So there’s this guy named Ramit, who runs a business called I Will Teach You to be Rich. Subtle he is not. If you’re anywhere near the personal finance niche, you know who he is. And if you’re not, you may have heard of him through his appearances on many of the major news networks, the Wall Street Journal, etc. etc.
One week from today, he’s going to be giving a personal check for $1,001 to one person, and anyone can request a chance to get it. I know Ramit’s stuff, so I can tell you it’s totally legit – he will give this money with no strings attached. I’ll tell you why in a minute, but first check out the offer here: How Would You Spend $1,000?
On the surface it’s billed as a social experiment to see what you would do with the extra $1,000, and that is true. He may want to prove one of his points – that getting a big tax refund at the end of the year is actually a good thing, because of the psychology of money: many people will apply a big “free money” bonus towards paying down debt or something equally profitable, as opposed to spending it all right away. My thought is that he’ll contend that most people, if they take advice telling them not to give the government their money “on loan” throughout the year, would just spend the extra $83 per month without even thinking about it, and not use it wisely, to pay down debt or whatever. Maybe that’s his point, and maybe not. I’m certainly no financial expert, so we’ll just have to tune in and see what he has to say next week.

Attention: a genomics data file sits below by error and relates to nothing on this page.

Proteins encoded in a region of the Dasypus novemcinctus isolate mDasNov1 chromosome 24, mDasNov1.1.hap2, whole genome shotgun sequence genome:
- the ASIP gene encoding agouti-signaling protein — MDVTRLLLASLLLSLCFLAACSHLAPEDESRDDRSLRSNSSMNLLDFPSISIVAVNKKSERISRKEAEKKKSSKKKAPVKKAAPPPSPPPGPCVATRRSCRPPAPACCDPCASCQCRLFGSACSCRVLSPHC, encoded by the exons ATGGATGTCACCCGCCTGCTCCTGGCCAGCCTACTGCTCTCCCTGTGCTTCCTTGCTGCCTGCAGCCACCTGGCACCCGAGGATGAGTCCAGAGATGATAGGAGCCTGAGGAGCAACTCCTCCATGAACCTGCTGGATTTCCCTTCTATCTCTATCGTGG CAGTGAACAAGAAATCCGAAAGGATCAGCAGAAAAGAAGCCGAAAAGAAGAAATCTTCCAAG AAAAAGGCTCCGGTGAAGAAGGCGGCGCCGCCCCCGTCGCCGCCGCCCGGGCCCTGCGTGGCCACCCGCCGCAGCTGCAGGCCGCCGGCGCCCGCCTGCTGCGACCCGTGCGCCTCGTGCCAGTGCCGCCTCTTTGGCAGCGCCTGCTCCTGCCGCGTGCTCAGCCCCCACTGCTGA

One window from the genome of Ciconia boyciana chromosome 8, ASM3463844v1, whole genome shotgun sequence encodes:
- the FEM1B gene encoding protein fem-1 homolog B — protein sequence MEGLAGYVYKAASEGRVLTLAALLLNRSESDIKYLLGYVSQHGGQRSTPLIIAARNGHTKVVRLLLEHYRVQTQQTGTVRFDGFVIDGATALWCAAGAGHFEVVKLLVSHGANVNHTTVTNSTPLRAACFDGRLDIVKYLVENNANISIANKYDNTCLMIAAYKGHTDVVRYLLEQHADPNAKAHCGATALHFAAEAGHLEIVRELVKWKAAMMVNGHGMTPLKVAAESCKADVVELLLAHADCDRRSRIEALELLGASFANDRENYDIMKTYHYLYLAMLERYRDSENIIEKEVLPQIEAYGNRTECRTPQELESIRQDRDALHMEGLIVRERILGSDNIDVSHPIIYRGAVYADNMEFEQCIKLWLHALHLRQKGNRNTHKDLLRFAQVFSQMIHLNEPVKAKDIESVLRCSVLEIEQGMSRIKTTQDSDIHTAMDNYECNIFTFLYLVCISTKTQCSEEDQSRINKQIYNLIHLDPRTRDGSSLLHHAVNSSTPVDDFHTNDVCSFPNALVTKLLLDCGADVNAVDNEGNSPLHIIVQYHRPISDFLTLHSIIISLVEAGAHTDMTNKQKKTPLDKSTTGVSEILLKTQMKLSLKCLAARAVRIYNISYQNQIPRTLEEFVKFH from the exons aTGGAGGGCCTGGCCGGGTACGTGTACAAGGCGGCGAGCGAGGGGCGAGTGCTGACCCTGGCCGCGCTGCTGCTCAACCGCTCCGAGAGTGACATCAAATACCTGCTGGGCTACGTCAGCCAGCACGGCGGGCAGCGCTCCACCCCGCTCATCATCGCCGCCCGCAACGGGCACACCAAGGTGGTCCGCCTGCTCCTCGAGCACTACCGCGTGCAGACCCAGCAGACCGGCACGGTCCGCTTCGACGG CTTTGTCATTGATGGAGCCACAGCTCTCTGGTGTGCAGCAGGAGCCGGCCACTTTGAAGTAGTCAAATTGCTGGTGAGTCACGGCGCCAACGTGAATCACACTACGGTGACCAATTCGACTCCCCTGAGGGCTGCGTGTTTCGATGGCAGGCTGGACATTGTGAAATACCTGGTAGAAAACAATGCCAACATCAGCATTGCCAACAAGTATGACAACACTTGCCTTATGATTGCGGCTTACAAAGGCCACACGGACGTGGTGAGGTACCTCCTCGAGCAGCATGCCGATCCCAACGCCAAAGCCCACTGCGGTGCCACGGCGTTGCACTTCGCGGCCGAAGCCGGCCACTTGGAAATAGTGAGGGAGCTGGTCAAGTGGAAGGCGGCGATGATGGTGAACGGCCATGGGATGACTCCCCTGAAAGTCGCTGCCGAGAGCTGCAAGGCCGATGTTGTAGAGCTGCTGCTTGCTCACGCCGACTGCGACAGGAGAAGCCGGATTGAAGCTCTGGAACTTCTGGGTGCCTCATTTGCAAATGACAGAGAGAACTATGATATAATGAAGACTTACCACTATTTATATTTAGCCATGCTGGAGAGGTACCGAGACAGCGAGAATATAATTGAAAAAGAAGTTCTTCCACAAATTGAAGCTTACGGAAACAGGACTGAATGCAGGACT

What it really is, though (and this is what makes Ramit an evil genius), is a very powerful way to attract a ton of attention and get a ton of new subscribers. He is literally giving away a large sum of money in exchange for people giving him their name and email address. He’s basically paying for a list of qualified leads. And I can tell you that the value he’s going to get from these leads and the accompanying attention for this little experiment is going to be worth way more than $1,000 for him. Way more.
Ramit sells a lot of different informational products, most of which are both valuable and expensive. He also knows how to work a prospect, so once you sign up to get the $1,000, you’ll be on one of his mailing lists, and he’ll talk to you through that, get you comfortable, pique your interest, and then offer you one of his products. I’ll bet if he gets 10 – 20 conversions this little experiment will break even for him in terms of time and money investment, and everything else will be pure profit.
He’ll probably get 182 conversions.
I’m not knocking him at all for this. I think it’s a brilliant strategy, and fits perfectly with his personal brand. I do in fact find him pretty abrasive, and I’m not a fan of his personality, but that doesn’t stop me from following him and listening to him, because he does indeed know his stuff.
And now that bastard’s got me on another one of his email lists, because when I decided to write this post, I figured I should probably sign up for the $1,000 just to see what happens. And you know what happens? He gives you an affiliate code and tells you to share it around, because the more people that sign up under your code, the more chances you have to win the $1,000 for yourself. Sounds suspiciously like the Fast Company Influence Project, which I infamously hijacked two years ago, and then surrendered a day later, after learning a few things.
Ramit is combining the allure of lottery-type money with the influence-peddling tactics of Fast Company, and the result promises to be huge . . . for him.
Well played, sir.
Thanks to Dead Doodles for the brilliant evil genius illustration. Gotta love the internet.
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